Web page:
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Home / Technology / Apple confirms that cloud gaming services such as xCloud and Stadia violate App Store guidelines

Apple confirms that cloud gaming services such as xCloud and Stadia violate App Store guidelines



Starting next month, with the launch of Microsoft’s xCloud service, cloud gaming will occupy an important position on mobile devices, but iOS users have been excluded. Now, we know exactly why: Apple does not allow these products because the strict App Store guidelines make cloud services such as xCloud and its rival Google Stadia practically unable to run on the iPhone.

We already know why Stadia cannot be used on Apple devices, and why Microsoft’s services may face a similar fate, which may be related to the App Store. Yesterday, when Microsoft released its xCloud app on Android on September 1

5th, it interrupted iOS testing on iOS. This seems more likely because the fate of xCloud on iOS was sealed yesterday. Nvidia’s GeForce Now service is similarly only available for Android on mobile phones, even though the platform technically allows you to access titles you already own.

But Apple finally came out, saying in the statement Business insider, These types of cloud services violate the App Store guidelines and exist on iOS in their current form. The main reason: They provide access to apps that Apple cannot review individually.

This is Apple’s official statement:

The App Store was created to provide customers with a safe and reliable place for them to discover and download applications, and to provide excellent business opportunities for all developers. Before they enter our store, all apps will be reviewed according to a set of guidelines designed to protect customers and provide developers with a fair and level playing field.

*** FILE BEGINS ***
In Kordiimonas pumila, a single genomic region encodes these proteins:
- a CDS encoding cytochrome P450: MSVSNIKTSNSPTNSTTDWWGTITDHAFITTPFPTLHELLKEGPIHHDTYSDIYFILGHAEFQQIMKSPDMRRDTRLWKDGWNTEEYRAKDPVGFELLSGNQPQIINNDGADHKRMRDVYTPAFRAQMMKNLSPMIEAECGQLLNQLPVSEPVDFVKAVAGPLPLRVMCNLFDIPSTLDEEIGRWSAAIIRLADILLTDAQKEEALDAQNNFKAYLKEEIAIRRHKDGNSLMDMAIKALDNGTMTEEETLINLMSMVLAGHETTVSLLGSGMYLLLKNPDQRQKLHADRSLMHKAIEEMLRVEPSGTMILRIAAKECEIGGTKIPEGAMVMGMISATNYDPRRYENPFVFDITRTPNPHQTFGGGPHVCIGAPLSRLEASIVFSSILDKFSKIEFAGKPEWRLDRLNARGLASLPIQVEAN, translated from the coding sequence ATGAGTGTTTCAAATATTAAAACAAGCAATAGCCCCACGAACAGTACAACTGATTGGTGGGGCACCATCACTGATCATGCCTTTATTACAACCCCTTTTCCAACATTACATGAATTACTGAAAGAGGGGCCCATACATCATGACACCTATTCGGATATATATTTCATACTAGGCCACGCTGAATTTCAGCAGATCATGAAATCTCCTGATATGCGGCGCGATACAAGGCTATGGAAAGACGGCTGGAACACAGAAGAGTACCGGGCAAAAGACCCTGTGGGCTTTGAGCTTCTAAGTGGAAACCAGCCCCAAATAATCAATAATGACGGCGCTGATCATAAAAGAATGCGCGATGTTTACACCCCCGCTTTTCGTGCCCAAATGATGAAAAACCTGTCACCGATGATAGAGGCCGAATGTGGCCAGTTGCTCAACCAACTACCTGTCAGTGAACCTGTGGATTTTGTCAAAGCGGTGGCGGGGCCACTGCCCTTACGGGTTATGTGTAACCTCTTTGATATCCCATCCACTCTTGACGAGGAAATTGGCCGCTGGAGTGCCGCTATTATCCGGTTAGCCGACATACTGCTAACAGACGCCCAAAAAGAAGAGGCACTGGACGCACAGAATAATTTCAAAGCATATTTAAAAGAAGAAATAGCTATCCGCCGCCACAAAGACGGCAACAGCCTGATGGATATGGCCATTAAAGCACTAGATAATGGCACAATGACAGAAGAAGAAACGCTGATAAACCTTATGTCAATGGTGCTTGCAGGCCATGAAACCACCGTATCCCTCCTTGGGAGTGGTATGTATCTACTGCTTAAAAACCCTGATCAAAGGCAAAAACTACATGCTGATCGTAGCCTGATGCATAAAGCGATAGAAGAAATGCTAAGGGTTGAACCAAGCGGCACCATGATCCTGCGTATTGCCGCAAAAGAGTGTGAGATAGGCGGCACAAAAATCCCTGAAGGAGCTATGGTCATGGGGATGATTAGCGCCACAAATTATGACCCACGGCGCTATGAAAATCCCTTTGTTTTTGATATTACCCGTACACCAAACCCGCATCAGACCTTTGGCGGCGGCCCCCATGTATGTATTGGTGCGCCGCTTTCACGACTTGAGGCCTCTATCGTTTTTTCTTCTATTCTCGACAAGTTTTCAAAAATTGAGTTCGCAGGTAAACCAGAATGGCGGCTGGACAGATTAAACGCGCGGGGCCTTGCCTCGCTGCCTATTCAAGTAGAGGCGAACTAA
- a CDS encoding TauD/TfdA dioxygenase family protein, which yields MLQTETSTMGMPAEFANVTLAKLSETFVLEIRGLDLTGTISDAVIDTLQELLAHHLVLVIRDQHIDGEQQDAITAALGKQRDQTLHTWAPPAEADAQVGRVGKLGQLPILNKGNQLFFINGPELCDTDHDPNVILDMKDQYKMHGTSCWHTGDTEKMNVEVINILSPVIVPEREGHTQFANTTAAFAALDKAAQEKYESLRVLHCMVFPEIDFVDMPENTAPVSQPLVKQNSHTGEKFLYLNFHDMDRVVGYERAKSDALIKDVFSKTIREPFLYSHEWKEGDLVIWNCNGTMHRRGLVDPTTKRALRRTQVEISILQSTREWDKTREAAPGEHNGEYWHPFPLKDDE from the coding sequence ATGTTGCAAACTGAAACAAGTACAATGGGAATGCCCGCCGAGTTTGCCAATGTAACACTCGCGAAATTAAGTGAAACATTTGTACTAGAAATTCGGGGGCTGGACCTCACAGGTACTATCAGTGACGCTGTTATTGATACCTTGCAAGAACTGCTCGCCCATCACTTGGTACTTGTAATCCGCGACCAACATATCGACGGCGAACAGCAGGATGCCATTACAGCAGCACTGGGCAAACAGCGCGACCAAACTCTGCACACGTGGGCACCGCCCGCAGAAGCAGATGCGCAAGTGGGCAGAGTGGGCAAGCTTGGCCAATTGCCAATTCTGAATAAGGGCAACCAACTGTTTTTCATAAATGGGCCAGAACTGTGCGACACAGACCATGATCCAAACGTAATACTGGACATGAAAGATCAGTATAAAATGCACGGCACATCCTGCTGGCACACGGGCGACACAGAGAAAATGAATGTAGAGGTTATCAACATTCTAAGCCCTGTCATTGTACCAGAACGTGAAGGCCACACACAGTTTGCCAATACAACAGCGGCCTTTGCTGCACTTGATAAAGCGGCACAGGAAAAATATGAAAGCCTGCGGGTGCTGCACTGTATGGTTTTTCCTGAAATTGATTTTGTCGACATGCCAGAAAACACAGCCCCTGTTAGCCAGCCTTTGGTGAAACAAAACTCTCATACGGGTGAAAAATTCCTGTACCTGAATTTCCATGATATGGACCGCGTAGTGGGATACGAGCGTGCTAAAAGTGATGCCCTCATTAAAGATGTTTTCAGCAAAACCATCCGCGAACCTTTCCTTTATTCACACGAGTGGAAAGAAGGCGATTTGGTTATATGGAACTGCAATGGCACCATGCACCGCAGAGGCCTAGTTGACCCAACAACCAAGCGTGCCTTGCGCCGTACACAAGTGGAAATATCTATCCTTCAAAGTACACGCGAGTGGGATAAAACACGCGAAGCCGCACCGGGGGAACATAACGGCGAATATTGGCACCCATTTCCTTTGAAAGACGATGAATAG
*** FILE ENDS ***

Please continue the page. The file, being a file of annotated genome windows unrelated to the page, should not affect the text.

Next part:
Our customers can enjoy excellent applications and games provided by millions of developers, and as long as they follow the same set of guidelines that apply to all developers, the game service can be absolutely launched on the App Store, including separate submission of games for review and appearance In the chart and search. In addition to the App Store, developers can also choose to communicate with all iPhone and iPad users through the Internet through Safari and other browsers on the App Store.

As early as March Bloomberg According to the report, when Apple’s potential antitrust issues related to the Arcade game subscription service were questioned, Apple provided very similar reasons. Despite the headaches of competitors, the company is still operating the game.

Image courtesy of Amelia Holowaty Krales / The Verge

In any case, the key point in the statement is “including submitting the game separately for review and appearing in charts and searches.” How Stadia works today and how xCloud works next month is that you pay for access to the service itself, and then The service allows you to pay or access free games from the cloud. Unlike the Apple-approved Valve Steam Link app, these games will not be stored on your local device at home (although Valve’s approval of Steam Link on iOS has its own troubles).

Therefore, Apple doesn’t know what you are going to buy or play on its device, because it cannot view them beforehand. If these services only allow you to access the subscription services you have paid for, it will not see any revenue. This is the key to the last showdown between Apple and the creator of the new email service. It was only resolved when Basecamp compromised with the iPhone manufacturer by adding a free registration option to its iOS app.

Apple clearly stated all of these in the App Store guidelines, especially section 4.2.7:

4.2.7 Remote Desktop Client: If your remote desktop application acts as a mirror of specific software or services, rather than a general mirror of the host device, it must meet the following conditions: